Personalizing the web for the modern user with Contentful and Frosmo

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Consumer expectations for a superior user experience are growing rapidly — users expect a consistent experience when switching between devices and the expectation level for user experiences is no longer set by direct competitors. Instead, global giant vendors such as Amazon, Apple, Google, Facebook and Netflix dictate and set the bar for user experience, and there are only a few ways to compete against them; one of which is personalization.

This post was contributed by our partners at Frosmo.

Personalization is the key to customer’s hearts — we need to exceed customer expectations and delight them by offering personalized and relevant content. Enter the microservices architecture and headless CMS. Together, they allow for the separation of back end and front end and enable the deployment of modern applications.

Creating value

I recently discovered the term ‘connection economy’ while listening to a Seth Godin podcast, where he talks about how value today isn’t created on the assembly line, but within the creation of connections between people and companies — winners in this new economy are companies that succeed at creating the most high-quality connections.

From the digital marketing point of view, the launch of a new website or online store marks the starting point of ongoing efforts to offer dynamic and relevant content to key audiences. Companies accomplish this by either using microservices to provide personalization and testing capabilities or build their own solutions from scratch.

JavaScript frameworks are increasingly important to achieve that set goal and digital marketing managers have recognized this as the defacto way of developing your digital experience layer. While Angular and React are popular JavaScript frameworks that continue to grow in usage, the downside of a headless CMS with a front-end built with React, Angular or Vue is that they don't provide built-in tools for personalization or experience optimization.

The ideal situation would be not to have different systems (in the case of many businesses, a CMS versus an ecommerce platform) fighting over who gets to deliver content to the front-end, which could mean, in many cases, your editors having to repeat and republish the same content on many places to cater to various customer platforms.

Having the frontend communicate with the backend via APIs

This illustration depicts an excellent way to address that situation; by having the frontend communicate with the backend via APIs. This allows the back- and front-ends to be developed independently of each other, letting you use modern frameworks while swapping components or adding new features of your system without affecting the bigger picture — not only will your developers thank you, this also results in faster time-to-market as it eliminates the need to rebuild the whole system from scratch or take it completely offline to perform maintenance or major changes.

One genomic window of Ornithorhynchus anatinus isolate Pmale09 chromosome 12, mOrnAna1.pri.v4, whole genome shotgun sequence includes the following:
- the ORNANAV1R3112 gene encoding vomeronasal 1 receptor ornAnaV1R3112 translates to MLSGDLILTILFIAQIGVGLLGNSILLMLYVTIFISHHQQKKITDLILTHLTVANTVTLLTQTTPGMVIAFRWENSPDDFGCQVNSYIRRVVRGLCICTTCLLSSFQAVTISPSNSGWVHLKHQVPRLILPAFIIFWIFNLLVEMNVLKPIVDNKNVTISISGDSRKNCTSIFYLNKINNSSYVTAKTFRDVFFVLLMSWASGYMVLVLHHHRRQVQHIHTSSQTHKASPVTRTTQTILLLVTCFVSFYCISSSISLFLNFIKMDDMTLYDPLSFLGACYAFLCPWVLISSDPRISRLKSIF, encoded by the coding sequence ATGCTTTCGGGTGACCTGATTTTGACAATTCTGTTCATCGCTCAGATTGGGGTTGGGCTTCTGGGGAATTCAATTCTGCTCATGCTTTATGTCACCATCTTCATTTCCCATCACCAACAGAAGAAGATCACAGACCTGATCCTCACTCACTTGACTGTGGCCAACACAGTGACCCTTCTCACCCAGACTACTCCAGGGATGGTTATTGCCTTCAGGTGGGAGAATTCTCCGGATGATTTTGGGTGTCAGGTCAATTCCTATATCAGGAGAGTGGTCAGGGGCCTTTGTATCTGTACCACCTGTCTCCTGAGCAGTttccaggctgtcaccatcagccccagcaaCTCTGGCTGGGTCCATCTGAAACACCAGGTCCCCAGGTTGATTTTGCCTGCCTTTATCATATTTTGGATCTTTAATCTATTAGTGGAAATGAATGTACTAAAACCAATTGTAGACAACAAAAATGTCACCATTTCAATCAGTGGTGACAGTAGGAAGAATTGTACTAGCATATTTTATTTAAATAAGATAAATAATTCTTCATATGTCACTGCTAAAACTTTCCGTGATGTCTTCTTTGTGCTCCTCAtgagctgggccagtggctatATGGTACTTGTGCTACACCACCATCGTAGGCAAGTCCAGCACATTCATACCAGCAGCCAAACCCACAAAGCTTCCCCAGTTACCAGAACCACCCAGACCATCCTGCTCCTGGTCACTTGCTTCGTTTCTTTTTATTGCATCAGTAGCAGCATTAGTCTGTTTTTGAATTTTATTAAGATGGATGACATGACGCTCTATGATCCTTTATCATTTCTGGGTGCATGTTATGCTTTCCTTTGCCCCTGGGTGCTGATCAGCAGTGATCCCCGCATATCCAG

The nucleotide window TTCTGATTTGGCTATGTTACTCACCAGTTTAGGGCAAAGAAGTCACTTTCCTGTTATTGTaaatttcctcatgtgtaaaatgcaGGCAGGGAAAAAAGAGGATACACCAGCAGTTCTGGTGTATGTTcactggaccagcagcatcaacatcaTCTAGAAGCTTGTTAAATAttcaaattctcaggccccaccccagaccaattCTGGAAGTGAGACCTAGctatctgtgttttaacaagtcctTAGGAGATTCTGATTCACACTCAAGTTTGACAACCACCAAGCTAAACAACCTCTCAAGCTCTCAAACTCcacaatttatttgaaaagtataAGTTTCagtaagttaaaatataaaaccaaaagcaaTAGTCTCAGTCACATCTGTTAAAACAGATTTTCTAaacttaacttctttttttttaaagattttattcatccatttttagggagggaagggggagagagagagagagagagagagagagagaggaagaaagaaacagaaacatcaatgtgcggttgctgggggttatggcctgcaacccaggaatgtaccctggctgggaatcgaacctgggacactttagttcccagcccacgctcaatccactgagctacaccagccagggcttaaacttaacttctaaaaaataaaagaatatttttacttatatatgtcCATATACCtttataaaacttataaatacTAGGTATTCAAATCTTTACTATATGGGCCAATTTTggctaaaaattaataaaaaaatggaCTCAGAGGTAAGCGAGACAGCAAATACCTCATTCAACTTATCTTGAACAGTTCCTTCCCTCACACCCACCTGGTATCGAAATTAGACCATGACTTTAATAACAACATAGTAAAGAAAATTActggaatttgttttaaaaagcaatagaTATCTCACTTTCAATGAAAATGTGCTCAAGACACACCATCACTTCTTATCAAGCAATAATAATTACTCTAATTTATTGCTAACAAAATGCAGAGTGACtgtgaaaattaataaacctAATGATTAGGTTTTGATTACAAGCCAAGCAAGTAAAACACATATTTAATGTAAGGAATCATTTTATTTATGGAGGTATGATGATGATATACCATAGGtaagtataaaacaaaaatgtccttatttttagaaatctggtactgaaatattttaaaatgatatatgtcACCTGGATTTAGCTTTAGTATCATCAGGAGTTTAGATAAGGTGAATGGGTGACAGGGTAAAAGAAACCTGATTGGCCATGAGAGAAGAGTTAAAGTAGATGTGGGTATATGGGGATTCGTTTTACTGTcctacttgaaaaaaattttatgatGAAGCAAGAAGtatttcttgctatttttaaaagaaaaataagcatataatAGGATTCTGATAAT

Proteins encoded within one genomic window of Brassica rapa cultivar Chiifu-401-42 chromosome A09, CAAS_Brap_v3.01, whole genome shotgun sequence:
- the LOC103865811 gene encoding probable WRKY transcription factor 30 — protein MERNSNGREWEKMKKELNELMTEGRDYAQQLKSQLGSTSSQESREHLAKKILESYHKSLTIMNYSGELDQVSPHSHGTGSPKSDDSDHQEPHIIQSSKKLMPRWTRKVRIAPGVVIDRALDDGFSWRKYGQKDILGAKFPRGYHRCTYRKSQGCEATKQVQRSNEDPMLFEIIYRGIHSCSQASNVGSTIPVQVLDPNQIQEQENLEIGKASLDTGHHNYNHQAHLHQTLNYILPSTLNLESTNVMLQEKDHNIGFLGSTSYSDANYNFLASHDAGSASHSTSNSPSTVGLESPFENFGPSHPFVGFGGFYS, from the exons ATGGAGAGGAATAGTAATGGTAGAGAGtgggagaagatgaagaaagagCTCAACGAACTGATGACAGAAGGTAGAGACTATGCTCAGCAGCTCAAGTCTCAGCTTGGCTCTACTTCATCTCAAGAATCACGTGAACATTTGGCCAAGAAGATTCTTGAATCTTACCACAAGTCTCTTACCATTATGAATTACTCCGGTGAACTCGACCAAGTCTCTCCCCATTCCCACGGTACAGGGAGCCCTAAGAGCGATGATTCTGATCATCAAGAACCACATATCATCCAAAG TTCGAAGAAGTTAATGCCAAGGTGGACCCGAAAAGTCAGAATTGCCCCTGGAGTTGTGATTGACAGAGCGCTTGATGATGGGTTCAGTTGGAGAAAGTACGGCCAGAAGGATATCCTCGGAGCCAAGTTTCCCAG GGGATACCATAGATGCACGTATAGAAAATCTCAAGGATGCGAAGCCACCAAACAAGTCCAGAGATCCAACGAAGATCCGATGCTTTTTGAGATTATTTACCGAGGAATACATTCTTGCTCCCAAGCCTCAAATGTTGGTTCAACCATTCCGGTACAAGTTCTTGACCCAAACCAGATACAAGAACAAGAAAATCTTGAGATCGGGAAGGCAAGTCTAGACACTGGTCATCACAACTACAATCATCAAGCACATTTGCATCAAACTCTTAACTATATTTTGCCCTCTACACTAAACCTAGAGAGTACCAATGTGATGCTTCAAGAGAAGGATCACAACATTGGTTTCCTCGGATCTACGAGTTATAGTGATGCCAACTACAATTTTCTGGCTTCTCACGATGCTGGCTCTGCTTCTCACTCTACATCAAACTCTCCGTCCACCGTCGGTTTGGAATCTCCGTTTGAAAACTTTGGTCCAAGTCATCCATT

There are also challenges to having a separated frontend which should also be considered:

  • CMSes usually include targeting or tracking features out-of-the-box but headless solutions don’t and will require implementation effort
  • No governance features (for example, setup for approval process) so it’s likely you’ll have to recreate processes for how you work
  • You’ll have to shift your way of thinking away from being page-centric and start thinking about your content using a more topic-centric approach
  • Our experience is that customers usually underestimate development resources needed, so be sure to account for this when planning

How Frosmo comes into play

The way the Frosmo Platform works is that when the Frosmo tag is added to the website header, it allows the use of building features that make frontend development smoother, less resource-intensive and easier to manage.

There are three basic functionalities that Frosmo bring to the table:

  • Continuous front-end development using any framework — the platform makes this more efficient by enabling modularity (with a "module per feature" approach, your project doesn’t have to be one gigantic React application that you build up front)
  • Experience optimization: A/B testing, behavioral targeting and personalization that tie into the expectations of consumers who expect to get only tailored, relevant items
  • Recommendations from a large assortment of content — being able to offer what's relevant and recommend that to your customer

Data tracking and AI modeling are key areas where your headless setup might initially lack (again, that doesn’t come baked in), and when there is so much customer interaction, there’s a lot of data you can track on the frontend and makes for a good starting point to improve your digital experiences. Part of what Frosmo does is allow injections of data-based predictions into a website to allow better personalization of content to the user.

Roles and processes

Customers often fear that a change of system requires a rethink of roles and processes. My colleague and I have covered this in a previous webinar where we talked about our workspaces feature that allows development in an isolated environment, based on a production site, so you can quickly iterate and shake off heavy deployment processes.

Today we’re focusing more on personalization. The new architecture allows people to pick their own tools since these tools are able to communicate with one another via APIs. Frosmo offers a tool for the ecommerce manager to utilize existing content made by content creators as well as templates built by frontend developers. They’re able to assign these via Frosmo’s data tracking to target specific content to different types of audiences.

There are new ways of thinking brought into the personalization game with headless CMS. Since content isn’t page-centric with headless CMS, you can manage content directly to tag and directly retrieve content surrounding a particular topic. This allows you to provide dynamic personalized content, while a traditional setup targets static customer journeys that work as long as content isn’t changing.